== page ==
Dutch pension asset manager PGGM Investments says it withheld support for the entire board at software firm Oracle’s annual meeting yesterday (October 31) because of the interests of its beneficiaries.
PGGM, which manages €140bn on behalf of five pension funds, said opposing the re-election of all directors on a board was not a decision it takes lightly, “however, we feel that there is a lack of proper board accountability at Oracle”.
“As a result, we believe that it is not in our beneficiaries’ interests that any of these director nominees continue to serve on the board.”
In a rare open letter to fellow shareholders ahead of the meeting, PGGM had teamed up with California-based CalSTRS and RPMI Railpen Investments of the UK to say they would vote against the board over pay.
Explaining its vote, PGGM said: “As there have been no substantial changes to compensation structure, it is our opinion that the Board of our company is failing in its duties to shareholders by continuing to endorse a pay structure that a majority of shareholders do not support.”The AGM was characterized by a shareholder revolt over pay and, according to voting records, investors including the likes of the giant Norges Bank Investment Management (NBIM), the Ontario Teachers Pension Plan (OTPP) and the Florida State Board of Administration voted against ratifying executives’ compensation.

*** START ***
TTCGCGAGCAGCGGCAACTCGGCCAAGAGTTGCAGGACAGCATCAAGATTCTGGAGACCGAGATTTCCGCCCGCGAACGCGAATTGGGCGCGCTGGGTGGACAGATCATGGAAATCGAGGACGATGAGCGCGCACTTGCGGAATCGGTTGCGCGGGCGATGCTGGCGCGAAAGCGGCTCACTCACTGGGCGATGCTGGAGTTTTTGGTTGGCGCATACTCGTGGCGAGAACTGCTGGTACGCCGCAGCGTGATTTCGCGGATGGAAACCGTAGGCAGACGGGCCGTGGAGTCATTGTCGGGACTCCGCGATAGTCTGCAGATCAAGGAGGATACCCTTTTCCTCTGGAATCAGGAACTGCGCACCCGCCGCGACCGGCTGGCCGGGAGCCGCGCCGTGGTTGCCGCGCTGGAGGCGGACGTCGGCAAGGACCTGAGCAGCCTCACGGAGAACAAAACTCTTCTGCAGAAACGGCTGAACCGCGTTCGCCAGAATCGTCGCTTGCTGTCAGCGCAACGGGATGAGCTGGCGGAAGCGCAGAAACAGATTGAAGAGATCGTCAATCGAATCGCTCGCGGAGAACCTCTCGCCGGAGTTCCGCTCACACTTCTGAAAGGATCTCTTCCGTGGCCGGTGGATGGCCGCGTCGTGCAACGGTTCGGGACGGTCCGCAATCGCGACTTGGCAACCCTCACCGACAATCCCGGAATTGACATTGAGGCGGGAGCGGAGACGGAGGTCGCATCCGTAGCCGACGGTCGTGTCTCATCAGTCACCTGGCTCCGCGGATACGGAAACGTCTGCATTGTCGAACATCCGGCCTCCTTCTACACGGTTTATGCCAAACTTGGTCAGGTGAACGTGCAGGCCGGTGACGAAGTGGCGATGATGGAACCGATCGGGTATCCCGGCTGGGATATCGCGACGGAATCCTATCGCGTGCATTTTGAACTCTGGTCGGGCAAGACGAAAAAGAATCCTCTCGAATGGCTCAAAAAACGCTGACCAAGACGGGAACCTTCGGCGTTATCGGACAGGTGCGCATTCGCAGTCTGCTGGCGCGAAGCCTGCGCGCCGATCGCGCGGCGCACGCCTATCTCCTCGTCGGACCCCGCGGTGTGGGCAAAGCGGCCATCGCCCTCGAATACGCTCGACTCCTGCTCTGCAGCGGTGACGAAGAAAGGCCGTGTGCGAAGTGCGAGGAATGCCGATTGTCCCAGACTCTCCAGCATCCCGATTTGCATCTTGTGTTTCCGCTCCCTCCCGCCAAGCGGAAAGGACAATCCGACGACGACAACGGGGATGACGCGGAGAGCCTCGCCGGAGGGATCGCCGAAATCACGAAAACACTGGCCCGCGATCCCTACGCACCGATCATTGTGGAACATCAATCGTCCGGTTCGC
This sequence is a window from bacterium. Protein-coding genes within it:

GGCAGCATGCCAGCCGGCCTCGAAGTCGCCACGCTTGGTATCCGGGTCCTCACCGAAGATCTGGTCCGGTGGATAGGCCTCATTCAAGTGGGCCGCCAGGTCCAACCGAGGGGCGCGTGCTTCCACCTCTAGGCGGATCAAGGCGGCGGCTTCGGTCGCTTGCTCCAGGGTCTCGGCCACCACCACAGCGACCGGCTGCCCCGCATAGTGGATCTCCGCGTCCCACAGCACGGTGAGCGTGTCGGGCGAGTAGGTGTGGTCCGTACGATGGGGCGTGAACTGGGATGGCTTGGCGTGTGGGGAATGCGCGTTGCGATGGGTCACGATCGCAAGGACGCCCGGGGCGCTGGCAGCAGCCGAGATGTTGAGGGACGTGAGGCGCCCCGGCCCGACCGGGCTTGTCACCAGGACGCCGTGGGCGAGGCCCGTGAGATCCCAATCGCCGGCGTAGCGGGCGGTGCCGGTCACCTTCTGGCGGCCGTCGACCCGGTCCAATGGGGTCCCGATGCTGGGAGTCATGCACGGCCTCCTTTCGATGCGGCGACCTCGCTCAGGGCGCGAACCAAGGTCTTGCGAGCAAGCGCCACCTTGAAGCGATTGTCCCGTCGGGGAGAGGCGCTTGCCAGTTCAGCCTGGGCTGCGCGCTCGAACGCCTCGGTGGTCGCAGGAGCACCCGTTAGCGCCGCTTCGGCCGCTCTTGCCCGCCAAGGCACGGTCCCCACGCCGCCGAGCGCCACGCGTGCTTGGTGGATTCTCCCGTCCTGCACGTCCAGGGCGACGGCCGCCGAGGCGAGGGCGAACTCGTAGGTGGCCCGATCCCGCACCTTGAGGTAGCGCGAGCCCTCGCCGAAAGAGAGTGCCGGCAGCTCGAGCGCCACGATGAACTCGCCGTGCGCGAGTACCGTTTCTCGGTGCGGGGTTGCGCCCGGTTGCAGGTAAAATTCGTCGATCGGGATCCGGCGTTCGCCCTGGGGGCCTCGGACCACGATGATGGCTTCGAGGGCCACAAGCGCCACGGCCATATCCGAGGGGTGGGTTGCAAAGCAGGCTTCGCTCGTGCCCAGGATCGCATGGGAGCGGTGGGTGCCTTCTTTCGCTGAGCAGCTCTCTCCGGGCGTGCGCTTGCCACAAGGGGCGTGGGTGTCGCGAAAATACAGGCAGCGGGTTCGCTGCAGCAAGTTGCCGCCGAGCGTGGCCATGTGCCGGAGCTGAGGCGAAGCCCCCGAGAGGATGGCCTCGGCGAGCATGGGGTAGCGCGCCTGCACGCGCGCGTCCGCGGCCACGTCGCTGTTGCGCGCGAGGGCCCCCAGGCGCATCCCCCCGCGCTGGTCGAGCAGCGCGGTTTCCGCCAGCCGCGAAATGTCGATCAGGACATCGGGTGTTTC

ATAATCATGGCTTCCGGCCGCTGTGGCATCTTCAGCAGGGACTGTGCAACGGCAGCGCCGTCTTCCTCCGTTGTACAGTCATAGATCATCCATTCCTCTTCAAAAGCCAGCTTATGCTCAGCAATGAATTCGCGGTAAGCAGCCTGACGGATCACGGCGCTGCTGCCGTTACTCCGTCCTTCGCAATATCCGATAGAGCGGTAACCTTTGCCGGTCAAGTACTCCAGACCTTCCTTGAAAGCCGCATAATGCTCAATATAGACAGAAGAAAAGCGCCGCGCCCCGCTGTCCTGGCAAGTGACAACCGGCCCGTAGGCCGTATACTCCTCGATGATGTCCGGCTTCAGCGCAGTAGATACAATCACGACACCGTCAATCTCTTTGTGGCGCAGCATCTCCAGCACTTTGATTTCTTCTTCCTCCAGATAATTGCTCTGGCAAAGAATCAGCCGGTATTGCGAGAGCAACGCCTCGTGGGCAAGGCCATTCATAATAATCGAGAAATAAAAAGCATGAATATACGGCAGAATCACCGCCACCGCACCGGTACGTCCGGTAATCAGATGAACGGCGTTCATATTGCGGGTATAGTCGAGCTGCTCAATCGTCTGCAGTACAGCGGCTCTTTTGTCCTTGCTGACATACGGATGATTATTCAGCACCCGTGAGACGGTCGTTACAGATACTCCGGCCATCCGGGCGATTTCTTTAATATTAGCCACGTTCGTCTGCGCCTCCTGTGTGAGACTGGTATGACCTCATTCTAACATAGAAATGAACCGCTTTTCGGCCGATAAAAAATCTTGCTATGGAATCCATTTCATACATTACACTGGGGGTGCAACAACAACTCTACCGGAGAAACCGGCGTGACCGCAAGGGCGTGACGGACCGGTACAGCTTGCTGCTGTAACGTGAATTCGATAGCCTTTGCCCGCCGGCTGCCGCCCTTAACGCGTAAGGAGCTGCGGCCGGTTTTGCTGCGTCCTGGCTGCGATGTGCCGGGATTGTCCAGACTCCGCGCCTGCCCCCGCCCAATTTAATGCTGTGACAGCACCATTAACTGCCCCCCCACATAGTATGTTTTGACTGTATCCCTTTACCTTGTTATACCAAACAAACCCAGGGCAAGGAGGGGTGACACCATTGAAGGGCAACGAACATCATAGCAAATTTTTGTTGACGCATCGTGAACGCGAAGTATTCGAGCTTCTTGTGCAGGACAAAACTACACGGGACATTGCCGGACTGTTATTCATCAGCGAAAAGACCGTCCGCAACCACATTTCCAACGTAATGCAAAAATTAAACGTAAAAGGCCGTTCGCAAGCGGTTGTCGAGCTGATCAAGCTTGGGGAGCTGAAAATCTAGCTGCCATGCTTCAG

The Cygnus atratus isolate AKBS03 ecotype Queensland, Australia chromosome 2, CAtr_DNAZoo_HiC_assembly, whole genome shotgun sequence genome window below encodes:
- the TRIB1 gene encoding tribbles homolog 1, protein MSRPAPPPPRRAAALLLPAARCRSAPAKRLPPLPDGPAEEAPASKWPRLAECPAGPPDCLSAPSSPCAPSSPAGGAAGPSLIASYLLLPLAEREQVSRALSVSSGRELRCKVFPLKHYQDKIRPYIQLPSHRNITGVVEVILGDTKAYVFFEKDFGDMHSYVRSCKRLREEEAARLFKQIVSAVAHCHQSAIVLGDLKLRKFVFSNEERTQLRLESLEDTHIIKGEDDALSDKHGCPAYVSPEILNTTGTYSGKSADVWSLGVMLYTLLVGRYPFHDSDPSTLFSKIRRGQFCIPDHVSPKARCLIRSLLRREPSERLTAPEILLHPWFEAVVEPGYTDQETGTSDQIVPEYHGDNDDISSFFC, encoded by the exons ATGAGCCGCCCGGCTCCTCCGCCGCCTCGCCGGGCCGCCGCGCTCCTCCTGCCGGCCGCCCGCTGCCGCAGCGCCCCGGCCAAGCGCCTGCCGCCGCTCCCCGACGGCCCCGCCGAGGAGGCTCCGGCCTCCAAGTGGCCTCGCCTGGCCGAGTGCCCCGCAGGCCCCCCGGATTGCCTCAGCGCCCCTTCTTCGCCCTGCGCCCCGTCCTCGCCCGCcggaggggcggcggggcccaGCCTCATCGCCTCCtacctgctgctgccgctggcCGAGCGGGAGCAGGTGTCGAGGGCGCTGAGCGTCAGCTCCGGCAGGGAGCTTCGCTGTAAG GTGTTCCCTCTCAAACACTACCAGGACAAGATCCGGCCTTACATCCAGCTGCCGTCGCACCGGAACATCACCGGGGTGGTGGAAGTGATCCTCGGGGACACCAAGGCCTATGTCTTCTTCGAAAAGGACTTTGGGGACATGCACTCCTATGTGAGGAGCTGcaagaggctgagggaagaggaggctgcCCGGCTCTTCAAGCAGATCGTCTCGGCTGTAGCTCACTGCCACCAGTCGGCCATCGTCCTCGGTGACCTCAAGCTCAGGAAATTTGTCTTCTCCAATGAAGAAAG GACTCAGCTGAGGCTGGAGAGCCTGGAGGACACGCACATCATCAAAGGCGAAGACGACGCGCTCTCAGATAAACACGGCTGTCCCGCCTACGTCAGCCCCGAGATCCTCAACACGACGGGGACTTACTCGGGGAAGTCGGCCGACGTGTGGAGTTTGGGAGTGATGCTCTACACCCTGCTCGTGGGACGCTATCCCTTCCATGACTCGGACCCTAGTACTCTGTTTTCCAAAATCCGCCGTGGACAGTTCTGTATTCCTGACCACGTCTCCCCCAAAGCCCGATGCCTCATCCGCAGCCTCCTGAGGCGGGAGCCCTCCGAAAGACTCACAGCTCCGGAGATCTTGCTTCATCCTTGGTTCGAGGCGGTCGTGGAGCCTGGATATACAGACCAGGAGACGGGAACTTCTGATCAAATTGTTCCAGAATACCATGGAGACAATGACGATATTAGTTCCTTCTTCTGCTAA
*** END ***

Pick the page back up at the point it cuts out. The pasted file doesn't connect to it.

OTPP said on its voting disclosure page: “We continue to express significant concerns with the compensation plan, most notably the persistent lack of alignment between pay and performance. As such, we are unable to support the Say-on-Pay proposal at this time.”
NBIM withheld its vote for eight directors, though it did back founder and CEO Larry Ellison.
According to media reports citing initial vote tallies, a majority of shareholders opposed pay at the company though Oracle has yet to release precise numbers.
CtW Investment Group, which advises union pension funds, had advised investors to reject the pay report and the directors on the compensation committee. CtW estimated that, excluding Ellison’s shares, almost 85% of shares voted against pay, according to a Reuters report.